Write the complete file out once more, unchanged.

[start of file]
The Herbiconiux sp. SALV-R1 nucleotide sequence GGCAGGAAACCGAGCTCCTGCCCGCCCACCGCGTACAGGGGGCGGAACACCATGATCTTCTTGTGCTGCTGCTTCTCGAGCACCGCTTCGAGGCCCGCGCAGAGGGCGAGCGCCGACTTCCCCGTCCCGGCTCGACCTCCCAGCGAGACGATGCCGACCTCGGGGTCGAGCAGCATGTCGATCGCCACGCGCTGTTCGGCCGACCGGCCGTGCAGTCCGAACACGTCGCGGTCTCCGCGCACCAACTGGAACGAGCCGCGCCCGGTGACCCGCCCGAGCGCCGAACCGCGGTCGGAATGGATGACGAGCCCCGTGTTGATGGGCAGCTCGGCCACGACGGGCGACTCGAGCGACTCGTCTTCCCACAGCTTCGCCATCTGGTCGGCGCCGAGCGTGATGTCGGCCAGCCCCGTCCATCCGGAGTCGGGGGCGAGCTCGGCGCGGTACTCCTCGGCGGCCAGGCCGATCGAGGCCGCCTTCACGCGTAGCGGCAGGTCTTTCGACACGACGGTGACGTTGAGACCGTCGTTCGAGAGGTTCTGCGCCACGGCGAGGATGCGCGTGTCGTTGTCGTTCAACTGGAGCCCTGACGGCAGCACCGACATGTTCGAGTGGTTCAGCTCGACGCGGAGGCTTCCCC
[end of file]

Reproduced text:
The Herbiconiux sp. SALV-R1 nucleotide sequence GGCAGGAAACCGAGCTCCTGCCCGCCCACCGCGTACAGGGGGCGGAACACCATGATCTTCTTGTGCTGCTGCTTCTCGAGCACCGCTTCGAGGCCCGCGCAGAGGGCGAGCGCCGACTTCCCCGTCCCGGCTCGACCTCCCAGCGAGACGATGCCGACCTCGGGGTCGAGCAGCATGTCGATCGCCACGCGCTGTTCGGCCGACCGGCCGTGCAGTCCGAACACGTCGCGGTCTCCGCGCACCAACTGGAACGAGCCGCGCCCGGTGACCCGCCCGAGCGCCGAACCGCGGTCGGAATGGATGACGAGCCCCGTGTTGATGGGCAGCTCGGCCACGACGGGCGACTCGAGCGACTCGTCTTCCCACAGCTTCGCCATCTGGTCGGCGCCGAGCGTGATGTCGGCCAGCCCCGTCCATCCGGAGTCGGGGGCGAGCTCGGCGCGGTACTCCTCGGCGGCCAGGCCGATCGAGGCCGCCTTCACGCGTAGCGGCAGGTCTTTCGACACGACGGTGACGTTGAGACCGTCGTTCGAGAGGTTCTGCGCCACGGCGAGGATGCGCGTGTCGTTGTCGTTCAACTGGAGCCCTGACGGCAGCACCGACATGTTCGAGTGGTTCAGCTCGACGCGGAGGCTTCCCC